Pause to Breathe is a real story. It is my story.
I have stopped writing the story for a while as I am trying to work out a bit on the structure of the incidents. I don’t want to go put events in the order that they happened. I want it to be more how you start with one thing and then you get into another thing and then you dive deeper and deeper. It should look like how a mind works.
Last week, I met two of my schoolmates and we started talking about good old days. We revived memories and joked about the times gone by.
The next day, I recalled a part of our conversation where one of them tried to make fun of how I disliked teachers because they did something wrong to me.
No, this post is not about why the teacher shouldn’t have done what they did or about where my friend failed to understand my dislike for that teacher. That’s a story for another time.
Naturally, I tried to recreate the conversation in hopes of coming up with better answer to defend my dislike for that teacher.
Then my thoughts wandered to another teacher we had talked about. Out of nowhere, I recalled an incident which was an important part of my story (Pause to Brreathe) but I had completely forgotten that it happened. It was buried somewhere deep inside in my memory.
The revival of this memory helped me to connect more dots. I was reminded of a WhatsApp chat that had more details not just about the incident but about my story as a whole. It was quite a long conversation over a period of 24 hours (Yes, I talk a lot on chats. I am an insane serial-typist!!) and I’m yet to complete reading it.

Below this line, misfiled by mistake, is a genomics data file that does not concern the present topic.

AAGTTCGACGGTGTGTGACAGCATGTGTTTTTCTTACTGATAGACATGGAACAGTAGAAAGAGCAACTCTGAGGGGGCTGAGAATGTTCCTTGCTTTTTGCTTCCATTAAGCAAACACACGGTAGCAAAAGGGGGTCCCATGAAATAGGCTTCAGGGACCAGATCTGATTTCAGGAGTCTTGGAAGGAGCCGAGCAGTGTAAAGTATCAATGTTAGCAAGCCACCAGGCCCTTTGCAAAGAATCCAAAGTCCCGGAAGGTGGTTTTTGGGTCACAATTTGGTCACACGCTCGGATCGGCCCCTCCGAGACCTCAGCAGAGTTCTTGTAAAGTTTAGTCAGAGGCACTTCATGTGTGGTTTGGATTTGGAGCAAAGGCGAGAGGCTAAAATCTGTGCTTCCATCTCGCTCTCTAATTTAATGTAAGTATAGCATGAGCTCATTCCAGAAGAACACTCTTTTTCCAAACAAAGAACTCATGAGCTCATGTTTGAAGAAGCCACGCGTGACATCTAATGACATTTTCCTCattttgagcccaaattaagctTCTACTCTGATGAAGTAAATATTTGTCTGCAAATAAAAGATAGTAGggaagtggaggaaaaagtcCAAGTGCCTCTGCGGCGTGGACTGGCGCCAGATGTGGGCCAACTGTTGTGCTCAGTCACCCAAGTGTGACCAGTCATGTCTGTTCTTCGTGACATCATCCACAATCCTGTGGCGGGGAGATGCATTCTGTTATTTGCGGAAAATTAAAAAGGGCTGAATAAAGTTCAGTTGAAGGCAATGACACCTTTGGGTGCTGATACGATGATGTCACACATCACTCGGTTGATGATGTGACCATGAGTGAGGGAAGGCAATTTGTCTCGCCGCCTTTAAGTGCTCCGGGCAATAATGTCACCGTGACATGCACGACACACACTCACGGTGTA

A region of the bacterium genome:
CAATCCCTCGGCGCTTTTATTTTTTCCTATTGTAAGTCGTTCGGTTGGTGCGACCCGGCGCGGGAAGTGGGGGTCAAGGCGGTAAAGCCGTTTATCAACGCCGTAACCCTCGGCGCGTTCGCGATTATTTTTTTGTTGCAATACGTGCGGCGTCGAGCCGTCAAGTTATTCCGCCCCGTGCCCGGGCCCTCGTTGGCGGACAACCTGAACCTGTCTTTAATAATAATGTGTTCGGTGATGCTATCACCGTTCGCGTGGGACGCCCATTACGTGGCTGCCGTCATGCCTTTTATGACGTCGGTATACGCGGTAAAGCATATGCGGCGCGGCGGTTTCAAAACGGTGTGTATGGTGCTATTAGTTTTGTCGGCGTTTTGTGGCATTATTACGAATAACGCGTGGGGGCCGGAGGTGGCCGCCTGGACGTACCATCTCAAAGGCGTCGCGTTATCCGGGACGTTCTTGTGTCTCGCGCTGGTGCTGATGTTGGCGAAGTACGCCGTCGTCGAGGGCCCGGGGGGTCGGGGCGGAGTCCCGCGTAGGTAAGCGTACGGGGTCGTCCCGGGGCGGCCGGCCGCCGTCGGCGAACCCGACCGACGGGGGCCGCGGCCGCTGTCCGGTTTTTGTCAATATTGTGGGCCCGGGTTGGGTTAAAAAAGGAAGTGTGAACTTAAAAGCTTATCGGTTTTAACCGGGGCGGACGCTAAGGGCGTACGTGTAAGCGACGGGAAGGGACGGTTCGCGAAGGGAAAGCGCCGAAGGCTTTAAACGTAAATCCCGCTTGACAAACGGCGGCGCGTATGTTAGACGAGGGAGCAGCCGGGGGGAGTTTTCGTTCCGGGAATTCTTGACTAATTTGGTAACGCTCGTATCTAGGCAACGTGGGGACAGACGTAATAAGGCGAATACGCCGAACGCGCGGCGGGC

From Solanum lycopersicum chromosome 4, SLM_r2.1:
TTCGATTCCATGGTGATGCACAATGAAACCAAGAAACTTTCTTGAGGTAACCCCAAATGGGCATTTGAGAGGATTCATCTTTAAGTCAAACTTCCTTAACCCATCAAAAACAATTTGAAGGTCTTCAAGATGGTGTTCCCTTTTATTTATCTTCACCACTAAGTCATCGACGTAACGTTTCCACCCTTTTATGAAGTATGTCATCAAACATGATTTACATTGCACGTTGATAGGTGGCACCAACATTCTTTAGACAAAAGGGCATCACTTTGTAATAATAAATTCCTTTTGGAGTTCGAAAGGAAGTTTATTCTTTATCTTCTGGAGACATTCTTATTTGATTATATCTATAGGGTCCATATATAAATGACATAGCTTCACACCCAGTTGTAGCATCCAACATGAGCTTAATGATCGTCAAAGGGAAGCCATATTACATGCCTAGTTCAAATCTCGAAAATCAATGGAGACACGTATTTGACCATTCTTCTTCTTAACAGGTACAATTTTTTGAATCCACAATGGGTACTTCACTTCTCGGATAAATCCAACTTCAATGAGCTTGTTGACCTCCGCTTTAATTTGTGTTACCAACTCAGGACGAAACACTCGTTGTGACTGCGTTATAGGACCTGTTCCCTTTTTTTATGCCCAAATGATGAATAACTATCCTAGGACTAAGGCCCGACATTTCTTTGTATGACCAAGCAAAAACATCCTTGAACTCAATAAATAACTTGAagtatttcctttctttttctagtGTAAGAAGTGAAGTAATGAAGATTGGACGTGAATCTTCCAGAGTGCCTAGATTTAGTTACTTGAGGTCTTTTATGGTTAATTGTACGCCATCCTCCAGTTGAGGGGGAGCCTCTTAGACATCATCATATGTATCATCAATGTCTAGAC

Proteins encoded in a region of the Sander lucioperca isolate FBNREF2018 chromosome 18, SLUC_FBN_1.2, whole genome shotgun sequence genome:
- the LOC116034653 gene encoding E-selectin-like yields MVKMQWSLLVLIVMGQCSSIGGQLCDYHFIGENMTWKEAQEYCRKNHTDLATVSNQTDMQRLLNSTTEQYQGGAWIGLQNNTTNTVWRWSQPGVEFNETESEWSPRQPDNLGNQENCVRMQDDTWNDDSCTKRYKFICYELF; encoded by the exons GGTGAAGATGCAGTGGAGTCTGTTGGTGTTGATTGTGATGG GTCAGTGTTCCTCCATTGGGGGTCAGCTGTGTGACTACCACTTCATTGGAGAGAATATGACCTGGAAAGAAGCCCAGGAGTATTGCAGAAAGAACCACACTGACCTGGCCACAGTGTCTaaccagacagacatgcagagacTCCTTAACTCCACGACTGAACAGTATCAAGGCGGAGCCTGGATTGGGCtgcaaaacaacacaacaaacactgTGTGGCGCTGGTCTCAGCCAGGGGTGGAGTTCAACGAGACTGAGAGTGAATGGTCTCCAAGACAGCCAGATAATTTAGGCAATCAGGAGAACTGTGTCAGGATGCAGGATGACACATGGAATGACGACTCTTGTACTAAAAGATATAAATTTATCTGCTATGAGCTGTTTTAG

If you’ve been keeping up with my Medium blogs, you know that I have taken initiative to start conversations around mental health. I have opened up about my story with some people in the last few months. While sharing my story, I knew I remembered the most important incidents and had forgotten the less important ones that connected them. And for doing justice to my story and myself, I need to have the connecting links too.
This whole episode made me realise that I should write more because my brain has buried more memories than I can ever think.
I am trying to maintain a habit of writing a daily journal. It’s not just about what all happened on a particular day, but also about what I thought about, or a revived memory or anything. I don’t know if I’ll be regular because I have tried it in the past and horribly failed. But this time I have a stronger reason to write.
Do you have a daily journal?
Do you think writing helps you understand yourself better?
Do you revisit your old journals?